You actually had a couple of narbonne backs on the list but the best back in gaucho history is Bryan wiley who went on to play for ucla

    • Ronnie Flores
      Posted August 26, 2016 at 10:14 pm | Permalink

      Thanks for taking the time to let me know Dee. Appreciate the input.

  17. Andre Bouvay Sr.
    Posted August 26, 2016 at 7:21 am | Permalink

    Andre Bouvay should have been in there somewhere. (Los Angeles Fremont)

    • Ronnie Flores
      Posted August 26, 2016 at 10:15 pm | Permalink

      Bouvay, thanks for your input. I didn’t know basketball guys care so much about football! lol J/K

      • Andre Bouvay
        Posted November 16, 2016 at 2:01 pm | Permalink

        I am I played football before I played basketball. My son was one of the top rb’s in the city

  18. C. Towns
    Posted August 26, 2016 at 8:03 am | Permalink

    What about Tony Thomas? ( Jefferson 92)

    • Ronnie Flores
      Posted August 26, 2016 at 10:17 pm | Permalink

      I considered Tony, unfortunately he didn’t make the cut. I also think he’s a victim a bit of the era he played in, so many backs in the city around 87-92. Tony was one of many, not a cut above. Nowadays, he’d be a star with a lot more publicity. Tough runner, could run over folks and had enough speed for the next level.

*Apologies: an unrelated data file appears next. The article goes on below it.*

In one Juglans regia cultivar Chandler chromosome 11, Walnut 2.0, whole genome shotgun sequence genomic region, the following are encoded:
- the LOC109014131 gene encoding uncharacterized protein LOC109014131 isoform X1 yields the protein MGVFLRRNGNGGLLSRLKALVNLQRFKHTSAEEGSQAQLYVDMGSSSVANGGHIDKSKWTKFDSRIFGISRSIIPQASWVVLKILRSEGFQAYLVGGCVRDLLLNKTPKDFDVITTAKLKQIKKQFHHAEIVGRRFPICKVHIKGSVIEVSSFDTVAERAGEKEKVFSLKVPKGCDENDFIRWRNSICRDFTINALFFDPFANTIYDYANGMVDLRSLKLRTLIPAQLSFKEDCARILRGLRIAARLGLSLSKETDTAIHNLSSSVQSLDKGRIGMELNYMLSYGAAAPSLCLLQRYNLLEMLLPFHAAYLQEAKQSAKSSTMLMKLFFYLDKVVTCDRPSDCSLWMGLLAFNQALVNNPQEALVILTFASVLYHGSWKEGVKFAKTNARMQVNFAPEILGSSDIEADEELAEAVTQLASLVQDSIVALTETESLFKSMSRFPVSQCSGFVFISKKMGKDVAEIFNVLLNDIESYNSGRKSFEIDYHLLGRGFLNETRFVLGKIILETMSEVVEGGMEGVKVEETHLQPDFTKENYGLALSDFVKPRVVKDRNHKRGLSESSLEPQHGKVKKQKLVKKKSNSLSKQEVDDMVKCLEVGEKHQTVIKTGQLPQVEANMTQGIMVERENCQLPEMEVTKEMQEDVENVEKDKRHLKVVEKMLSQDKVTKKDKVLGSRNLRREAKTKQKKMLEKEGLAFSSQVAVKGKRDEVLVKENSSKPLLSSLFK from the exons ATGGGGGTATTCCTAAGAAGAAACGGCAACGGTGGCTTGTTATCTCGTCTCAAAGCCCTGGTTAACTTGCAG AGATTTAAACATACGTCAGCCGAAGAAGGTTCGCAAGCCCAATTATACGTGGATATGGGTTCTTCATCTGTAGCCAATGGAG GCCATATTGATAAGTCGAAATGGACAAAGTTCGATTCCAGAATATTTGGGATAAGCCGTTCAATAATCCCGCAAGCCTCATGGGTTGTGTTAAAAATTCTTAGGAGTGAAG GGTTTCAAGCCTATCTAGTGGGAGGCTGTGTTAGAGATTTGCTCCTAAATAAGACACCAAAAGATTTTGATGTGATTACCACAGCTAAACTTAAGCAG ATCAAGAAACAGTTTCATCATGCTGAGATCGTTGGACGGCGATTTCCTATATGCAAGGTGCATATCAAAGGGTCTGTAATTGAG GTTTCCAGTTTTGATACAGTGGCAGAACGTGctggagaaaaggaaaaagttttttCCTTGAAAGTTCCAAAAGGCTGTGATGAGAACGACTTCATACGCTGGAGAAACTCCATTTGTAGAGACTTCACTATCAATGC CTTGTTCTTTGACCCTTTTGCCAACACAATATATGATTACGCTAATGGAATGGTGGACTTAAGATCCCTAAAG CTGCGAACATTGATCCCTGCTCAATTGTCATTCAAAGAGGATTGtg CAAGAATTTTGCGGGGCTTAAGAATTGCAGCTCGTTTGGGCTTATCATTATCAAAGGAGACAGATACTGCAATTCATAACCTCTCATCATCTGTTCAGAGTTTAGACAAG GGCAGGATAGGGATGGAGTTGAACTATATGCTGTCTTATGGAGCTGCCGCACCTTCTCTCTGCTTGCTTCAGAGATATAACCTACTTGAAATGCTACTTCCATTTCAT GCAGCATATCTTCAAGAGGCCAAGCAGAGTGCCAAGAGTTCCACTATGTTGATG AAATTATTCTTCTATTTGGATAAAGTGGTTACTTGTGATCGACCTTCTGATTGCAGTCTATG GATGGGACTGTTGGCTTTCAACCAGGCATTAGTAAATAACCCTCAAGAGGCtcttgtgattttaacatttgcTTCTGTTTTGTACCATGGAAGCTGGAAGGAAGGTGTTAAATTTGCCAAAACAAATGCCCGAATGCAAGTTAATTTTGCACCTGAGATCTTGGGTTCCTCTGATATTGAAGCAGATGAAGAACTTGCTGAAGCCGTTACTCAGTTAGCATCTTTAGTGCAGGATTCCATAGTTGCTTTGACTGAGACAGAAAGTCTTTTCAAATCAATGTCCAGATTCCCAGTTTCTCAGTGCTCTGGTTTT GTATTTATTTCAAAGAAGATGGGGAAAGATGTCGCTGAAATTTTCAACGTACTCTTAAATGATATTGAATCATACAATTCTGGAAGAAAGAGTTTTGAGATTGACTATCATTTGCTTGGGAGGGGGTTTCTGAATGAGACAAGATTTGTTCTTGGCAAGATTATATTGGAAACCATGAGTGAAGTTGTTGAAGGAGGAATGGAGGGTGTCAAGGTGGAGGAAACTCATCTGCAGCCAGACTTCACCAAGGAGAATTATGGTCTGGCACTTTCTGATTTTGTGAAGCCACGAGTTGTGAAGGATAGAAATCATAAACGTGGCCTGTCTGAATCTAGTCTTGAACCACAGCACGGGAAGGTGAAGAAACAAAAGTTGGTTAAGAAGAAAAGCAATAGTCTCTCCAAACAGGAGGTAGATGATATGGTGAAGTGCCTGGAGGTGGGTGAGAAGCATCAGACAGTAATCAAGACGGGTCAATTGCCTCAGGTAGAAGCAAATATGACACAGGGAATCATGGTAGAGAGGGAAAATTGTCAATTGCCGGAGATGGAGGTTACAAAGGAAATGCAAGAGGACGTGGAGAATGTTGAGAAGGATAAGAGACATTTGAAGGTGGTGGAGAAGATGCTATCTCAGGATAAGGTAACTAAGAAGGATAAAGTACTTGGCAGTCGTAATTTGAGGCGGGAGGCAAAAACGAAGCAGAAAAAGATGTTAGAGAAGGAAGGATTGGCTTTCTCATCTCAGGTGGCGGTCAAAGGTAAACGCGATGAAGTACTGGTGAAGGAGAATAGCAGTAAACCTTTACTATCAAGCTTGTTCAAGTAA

19. Teejay white
    Posted August 26, 2016 at 10:49 am | Permalink

    What about Sirr Parker

    • Ronnie Flores
      Posted August 26, 2016 at 10:18 pm | Permalink

      Strong player and dynamic and super fast, but just not enough over guys who either had more numbers or won far more big games.

  20. COACH GARRETT
    Posted August 26, 2016 at 11:41 am | Permalink

    YOU WILL NEVER GET TO THE BOTTOM OF “THE BEST BACK” ALTHOUGH THESE ARE SOCIALABLE CONVERSATIONS AND GREAT COMMENTARIES FOR FAN FARE EDIFICATIONS!!!!!!!! CONSIDER THESES BACKS FOR EXAMPLE, SHAUN ELLERBE, KEVIN HICKS, JAMES DYE, BRANDON SEALS, RAYMOND CARTER AND MANY OTHERS . .. ……

    • Ronnie Flores
      Posted August 26, 2016 at 10:20 pm | Permalink

      Thanks for reading and responding coach Garett. It was fun putting it together. I strongly considered Kevin Hicks, who in my estimation is the second best back you ever coached, even though he only started one year. I think if he has a monster game in the semis against Carson, he’d be right there. So many great backs to consider. I like Farrell Payton, too.

  21. John
    Posted August 26, 2016 at 11:45 am | Permalink

    Jack sula from Carson 06-07 ran for 2000 as a junior another 1400 as a senior all while starting at linebacker the whole time..not even a honorable mention

    • Ronnie Flores
      Posted August 26, 2016 at 10:20 pm | Permalink